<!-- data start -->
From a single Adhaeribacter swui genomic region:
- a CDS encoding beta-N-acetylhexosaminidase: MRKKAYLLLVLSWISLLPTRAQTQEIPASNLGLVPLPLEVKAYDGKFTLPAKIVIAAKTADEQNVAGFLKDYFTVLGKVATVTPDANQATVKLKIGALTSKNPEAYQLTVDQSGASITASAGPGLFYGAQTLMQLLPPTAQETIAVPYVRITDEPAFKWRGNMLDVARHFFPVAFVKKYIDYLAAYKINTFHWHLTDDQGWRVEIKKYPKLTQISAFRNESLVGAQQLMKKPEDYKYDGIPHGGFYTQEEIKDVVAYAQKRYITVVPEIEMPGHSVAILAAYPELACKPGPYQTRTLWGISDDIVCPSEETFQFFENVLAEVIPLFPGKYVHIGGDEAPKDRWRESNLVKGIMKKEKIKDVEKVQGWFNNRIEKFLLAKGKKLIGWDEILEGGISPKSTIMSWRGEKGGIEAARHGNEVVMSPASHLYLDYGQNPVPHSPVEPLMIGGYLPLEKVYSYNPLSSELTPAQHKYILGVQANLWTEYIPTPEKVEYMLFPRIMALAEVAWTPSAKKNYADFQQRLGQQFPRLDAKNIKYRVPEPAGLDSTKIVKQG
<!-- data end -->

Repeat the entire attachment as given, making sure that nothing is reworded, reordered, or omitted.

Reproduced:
From a single Adhaeribacter swui genomic region:
- a CDS encoding beta-N-acetylhexosaminidase: MRKKAYLLLVLSWISLLPTRAQTQEIPASNLGLVPLPLEVKAYDGKFTLPAKIVIAAKTADEQNVAGFLKDYFTVLGKVATVTPDANQATVKLKIGALTSKNPEAYQLTVDQSGASITASAGPGLFYGAQTLMQLLPPTAQETIAVPYVRITDEPAFKWRGNMLDVARHFFPVAFVKKYIDYLAAYKINTFHWHLTDDQGWRVEIKKYPKLTQISAFRNESLVGAQQLMKKPEDYKYDGIPHGGFYTQEEIKDVVAYAQKRYITVVPEIEMPGHSVAILAAYPELACKPGPYQTRTLWGISDDIVCPSEETFQFFENVLAEVIPLFPGKYVHIGGDEAPKDRWRESNLVKGIMKKEKIKDVEKVQGWFNNRIEKFLLAKGKKLIGWDEILEGGISPKSTIMSWRGEKGGIEAARHGNEVVMSPASHLYLDYGQNPVPHSPVEPLMIGGYLPLEKVYSYNPLSSELTPAQHKYILGVQANLWTEYIPTPEKVEYMLFPRIMALAEVAWTPSAKKNYADFQQRLGQQFPRLDAKNIKYRVPEPAGLDSTKIVKQG